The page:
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Saturday, 31 May 2014

All Roads Lead to Ephesus

Ephesus is the holy grail of tourists in Turkey, the must-see sight.  It has a rare full façade of a building rather than a forest of column fragments.  But do travellers really know why they should go there?  Should all travellers’ roads lead to Ephesus?
 

Ephesus - Why is it Important?

Library of Celsus and Double Arch
Library of Celsus and Double Arch
Yes, your road should go to Ephesus, preferably in off-season.  Started as an Ionian (Greek) colony in the 10th century BC, it was conquered by the Persians (547 BC).  Ephesus was situated at the beginning of the Persian Royal Road, which led to Persia and continued east – it later came to be known as the Silk Road!  So all roads did lead to Ephesus!  

When Augustus became emperor in 27 BC, he made Ephesus the capital of the province of Asia instead of Pergamum.  As the third largest city of the Roman Empire, it was famous for the Temple of Artemis (Diana), the largest temple ever built and one of the Seven Wonders of the Ancient World.  Like most archaeological sites it has only a jumble of columns left.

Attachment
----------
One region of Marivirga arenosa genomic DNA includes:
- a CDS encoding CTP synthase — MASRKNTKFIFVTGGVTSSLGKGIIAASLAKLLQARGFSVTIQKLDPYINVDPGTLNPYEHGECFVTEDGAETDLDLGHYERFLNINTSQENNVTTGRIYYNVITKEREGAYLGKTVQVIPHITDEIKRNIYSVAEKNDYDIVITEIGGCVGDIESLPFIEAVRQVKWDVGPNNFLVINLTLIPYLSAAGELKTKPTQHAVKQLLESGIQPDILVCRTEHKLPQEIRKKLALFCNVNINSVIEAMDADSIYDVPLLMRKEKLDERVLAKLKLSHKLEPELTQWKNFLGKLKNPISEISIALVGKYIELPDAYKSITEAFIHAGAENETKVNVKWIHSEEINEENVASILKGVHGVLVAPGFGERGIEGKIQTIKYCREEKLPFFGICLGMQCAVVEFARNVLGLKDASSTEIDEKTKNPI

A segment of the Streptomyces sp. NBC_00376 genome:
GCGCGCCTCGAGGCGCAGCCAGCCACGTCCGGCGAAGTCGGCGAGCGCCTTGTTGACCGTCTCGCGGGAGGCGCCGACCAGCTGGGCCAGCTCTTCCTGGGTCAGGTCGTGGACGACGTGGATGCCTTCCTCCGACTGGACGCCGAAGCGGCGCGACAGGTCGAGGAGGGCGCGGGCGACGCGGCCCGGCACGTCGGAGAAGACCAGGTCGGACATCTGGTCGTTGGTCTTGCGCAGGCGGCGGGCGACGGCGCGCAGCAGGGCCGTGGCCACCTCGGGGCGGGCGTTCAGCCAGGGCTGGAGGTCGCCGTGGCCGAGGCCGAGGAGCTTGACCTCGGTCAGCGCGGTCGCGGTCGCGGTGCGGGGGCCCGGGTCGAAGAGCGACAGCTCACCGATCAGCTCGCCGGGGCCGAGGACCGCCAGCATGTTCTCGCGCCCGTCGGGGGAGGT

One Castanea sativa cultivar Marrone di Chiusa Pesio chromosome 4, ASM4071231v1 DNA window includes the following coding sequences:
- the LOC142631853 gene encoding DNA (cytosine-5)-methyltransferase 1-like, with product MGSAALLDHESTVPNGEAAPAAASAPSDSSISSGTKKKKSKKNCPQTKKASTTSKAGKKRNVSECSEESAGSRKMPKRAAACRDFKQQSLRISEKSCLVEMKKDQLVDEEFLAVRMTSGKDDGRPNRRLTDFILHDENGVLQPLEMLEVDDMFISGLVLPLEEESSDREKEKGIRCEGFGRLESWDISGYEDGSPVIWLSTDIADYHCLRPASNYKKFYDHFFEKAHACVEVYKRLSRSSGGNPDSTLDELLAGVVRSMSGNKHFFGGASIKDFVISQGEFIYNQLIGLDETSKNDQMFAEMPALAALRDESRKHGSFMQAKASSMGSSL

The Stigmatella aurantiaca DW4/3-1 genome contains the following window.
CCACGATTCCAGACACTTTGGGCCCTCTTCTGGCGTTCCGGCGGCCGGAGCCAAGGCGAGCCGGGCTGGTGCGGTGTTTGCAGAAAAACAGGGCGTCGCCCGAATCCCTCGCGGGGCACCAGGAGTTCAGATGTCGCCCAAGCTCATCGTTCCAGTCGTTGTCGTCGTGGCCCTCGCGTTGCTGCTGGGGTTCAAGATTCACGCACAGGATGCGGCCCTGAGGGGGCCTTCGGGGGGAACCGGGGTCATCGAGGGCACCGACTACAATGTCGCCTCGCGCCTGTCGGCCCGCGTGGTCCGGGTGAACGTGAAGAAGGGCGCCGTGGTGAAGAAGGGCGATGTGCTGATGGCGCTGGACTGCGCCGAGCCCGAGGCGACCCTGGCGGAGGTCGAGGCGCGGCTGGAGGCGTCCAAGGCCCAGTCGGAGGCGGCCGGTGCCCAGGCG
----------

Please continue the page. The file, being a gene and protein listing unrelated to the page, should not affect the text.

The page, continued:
However, Ephesus has enough remains to give you a sense of the grandeur of the city.  What you may not know is that several of the artefacts have been reconstructed so that you can see facades, arches and mosaics. 

Day 9: You can “do” Ephesus in a half day or you can experience it by spending all day.  But contrary to what we were told, all the tour groups came first thing in the morning.  It actually was better at lunch time when everyone goes out to eat.  The midday and afternoon would be too hot during peak season but is not a problem in the offseason. 

Library of Celsus


Library of Celsus: Greek inspired niches and statues
Greek inspired niches and statues
Fortunately we went in the lower entrance of Ephesus first thing in the morning and made it to Celsus with only a handful of people there.  I took photos right away. 

The interior of the Library of Celsus (built c. 120 CE) and all its 12,000 books (i.e. scrolls as they did not have paper yet) were destroyed by fire in the devastating earthquake that struck the city in 262. 

The façade was carefully reconstructed during the 1960s and 1970s using the original pieces.  On the right, the double marble gate (3 BC) into the agora (marketplace) is also the result of restoration.